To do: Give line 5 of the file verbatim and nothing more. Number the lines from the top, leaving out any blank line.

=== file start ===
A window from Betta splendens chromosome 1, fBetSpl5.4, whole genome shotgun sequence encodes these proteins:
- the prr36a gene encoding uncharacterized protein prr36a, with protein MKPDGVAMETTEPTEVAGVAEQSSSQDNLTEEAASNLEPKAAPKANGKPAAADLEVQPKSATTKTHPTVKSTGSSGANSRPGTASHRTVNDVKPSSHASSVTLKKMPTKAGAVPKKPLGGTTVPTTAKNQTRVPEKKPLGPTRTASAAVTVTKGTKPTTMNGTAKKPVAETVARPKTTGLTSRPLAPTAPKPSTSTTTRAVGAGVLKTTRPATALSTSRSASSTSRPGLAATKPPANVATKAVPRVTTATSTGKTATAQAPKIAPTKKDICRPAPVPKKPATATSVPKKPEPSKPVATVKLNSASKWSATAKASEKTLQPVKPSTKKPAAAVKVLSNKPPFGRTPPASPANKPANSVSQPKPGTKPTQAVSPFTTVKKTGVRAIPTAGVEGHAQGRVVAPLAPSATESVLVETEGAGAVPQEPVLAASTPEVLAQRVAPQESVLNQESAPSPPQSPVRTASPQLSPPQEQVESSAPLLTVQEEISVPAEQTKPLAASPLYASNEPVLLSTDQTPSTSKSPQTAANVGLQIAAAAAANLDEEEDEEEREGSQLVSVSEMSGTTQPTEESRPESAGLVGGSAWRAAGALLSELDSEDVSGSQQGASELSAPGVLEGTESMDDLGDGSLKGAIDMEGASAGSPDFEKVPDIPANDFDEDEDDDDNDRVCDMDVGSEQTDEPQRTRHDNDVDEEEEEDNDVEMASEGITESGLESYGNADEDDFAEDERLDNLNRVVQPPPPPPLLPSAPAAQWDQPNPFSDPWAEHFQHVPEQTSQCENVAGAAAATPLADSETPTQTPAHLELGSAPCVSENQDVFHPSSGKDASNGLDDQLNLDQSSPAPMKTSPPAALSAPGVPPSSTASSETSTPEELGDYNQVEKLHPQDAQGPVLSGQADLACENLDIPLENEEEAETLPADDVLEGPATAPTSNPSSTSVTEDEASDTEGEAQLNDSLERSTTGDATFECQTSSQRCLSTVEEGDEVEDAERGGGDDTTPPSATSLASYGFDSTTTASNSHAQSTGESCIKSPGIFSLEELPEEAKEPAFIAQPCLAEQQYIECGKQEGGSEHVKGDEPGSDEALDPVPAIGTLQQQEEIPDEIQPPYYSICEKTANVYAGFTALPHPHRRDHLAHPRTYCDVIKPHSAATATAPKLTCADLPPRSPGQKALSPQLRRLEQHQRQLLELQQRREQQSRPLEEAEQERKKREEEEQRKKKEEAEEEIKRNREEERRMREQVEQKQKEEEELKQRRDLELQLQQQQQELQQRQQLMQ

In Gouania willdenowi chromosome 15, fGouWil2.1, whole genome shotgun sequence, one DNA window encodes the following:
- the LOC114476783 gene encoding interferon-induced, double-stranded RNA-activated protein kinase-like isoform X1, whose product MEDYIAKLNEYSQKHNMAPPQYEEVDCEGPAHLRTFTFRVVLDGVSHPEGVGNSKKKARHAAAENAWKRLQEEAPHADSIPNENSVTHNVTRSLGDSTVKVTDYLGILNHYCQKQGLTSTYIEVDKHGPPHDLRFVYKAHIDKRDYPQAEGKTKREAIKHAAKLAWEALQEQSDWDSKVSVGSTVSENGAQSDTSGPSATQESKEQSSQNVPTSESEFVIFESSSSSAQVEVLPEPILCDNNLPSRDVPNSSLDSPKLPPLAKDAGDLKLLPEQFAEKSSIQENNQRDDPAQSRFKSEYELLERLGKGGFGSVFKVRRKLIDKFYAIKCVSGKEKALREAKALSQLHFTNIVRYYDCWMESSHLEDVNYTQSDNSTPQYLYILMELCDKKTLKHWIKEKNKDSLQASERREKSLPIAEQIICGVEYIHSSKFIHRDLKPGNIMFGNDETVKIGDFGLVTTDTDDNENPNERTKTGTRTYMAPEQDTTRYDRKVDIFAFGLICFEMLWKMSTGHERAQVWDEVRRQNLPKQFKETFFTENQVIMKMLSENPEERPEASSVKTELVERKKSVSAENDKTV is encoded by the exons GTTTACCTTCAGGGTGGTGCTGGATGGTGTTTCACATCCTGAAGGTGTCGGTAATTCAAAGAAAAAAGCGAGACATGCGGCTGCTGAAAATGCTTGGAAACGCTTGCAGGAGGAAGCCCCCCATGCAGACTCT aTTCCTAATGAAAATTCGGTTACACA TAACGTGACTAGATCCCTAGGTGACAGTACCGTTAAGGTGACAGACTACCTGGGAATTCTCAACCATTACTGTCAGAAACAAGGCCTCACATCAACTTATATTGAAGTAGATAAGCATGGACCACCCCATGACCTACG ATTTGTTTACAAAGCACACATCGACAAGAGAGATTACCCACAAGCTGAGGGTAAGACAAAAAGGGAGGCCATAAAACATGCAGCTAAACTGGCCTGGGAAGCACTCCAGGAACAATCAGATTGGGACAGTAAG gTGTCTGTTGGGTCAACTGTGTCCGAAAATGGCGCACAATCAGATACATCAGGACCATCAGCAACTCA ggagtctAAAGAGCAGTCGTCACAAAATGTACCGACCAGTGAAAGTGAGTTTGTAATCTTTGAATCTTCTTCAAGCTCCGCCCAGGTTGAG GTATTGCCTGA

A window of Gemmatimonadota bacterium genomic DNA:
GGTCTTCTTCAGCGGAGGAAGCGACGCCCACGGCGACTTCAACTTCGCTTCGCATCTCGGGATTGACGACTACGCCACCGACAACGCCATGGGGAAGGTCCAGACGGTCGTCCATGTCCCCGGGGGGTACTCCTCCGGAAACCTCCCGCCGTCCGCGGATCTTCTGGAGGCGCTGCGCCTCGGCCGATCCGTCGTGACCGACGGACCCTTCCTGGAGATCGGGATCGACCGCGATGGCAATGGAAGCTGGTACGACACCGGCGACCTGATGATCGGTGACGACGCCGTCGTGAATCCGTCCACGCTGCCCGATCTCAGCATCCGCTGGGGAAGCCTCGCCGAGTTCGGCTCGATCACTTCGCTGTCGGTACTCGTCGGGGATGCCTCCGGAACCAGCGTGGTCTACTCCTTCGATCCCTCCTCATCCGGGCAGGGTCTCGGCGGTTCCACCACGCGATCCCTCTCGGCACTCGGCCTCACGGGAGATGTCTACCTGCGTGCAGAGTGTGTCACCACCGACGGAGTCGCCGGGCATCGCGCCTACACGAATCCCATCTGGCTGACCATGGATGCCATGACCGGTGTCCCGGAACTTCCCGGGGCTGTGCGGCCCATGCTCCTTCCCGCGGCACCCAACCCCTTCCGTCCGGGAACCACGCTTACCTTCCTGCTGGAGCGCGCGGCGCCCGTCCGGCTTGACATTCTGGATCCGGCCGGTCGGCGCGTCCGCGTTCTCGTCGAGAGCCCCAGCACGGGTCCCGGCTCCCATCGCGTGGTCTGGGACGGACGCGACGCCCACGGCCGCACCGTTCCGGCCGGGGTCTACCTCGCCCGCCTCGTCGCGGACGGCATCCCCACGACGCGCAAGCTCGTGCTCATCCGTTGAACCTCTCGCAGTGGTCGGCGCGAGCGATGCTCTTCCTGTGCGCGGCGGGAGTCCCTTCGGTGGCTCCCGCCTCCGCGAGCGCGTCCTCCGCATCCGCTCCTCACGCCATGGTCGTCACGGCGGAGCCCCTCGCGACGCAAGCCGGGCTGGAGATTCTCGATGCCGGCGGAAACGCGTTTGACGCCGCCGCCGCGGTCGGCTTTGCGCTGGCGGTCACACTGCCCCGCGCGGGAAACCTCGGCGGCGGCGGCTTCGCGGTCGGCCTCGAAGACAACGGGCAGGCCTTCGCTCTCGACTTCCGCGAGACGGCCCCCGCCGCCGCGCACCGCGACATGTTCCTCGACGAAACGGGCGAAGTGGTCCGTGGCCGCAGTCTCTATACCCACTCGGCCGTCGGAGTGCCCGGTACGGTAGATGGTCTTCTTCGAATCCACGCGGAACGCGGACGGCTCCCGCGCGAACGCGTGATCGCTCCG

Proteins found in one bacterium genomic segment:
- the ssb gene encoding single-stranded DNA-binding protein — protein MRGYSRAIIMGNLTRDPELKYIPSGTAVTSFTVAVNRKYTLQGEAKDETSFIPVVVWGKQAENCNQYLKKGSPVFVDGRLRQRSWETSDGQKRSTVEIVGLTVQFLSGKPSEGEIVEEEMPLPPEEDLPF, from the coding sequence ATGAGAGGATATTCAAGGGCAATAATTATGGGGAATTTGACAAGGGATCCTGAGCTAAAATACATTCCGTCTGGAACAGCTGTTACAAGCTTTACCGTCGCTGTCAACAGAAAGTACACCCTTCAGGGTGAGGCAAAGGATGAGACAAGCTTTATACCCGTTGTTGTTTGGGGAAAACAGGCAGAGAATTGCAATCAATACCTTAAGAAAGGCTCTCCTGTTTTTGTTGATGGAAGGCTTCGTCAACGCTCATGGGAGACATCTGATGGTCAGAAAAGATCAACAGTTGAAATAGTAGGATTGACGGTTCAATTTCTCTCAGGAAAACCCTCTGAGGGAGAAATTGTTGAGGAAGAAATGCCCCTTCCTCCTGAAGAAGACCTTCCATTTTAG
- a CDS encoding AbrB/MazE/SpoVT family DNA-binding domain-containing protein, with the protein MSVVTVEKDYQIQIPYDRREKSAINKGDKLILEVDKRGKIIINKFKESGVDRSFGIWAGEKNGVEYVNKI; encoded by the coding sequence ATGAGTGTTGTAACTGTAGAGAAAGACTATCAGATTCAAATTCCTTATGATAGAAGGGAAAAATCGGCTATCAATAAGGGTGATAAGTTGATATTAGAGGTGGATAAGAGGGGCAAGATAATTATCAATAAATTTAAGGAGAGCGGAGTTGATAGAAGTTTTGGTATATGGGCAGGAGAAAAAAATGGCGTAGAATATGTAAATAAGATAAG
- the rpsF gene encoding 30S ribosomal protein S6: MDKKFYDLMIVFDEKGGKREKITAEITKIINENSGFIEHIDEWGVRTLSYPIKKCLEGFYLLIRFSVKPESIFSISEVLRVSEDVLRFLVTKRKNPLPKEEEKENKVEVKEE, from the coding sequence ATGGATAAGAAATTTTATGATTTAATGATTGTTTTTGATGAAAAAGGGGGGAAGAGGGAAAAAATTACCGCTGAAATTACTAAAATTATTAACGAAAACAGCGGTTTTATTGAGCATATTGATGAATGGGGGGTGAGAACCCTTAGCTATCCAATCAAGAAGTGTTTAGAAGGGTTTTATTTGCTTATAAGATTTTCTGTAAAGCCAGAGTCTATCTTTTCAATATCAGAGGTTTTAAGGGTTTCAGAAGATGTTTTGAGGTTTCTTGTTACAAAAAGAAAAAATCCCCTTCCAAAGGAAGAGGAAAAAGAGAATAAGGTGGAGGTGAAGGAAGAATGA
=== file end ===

A window of Gemmatimonadota bacterium genomic DNA: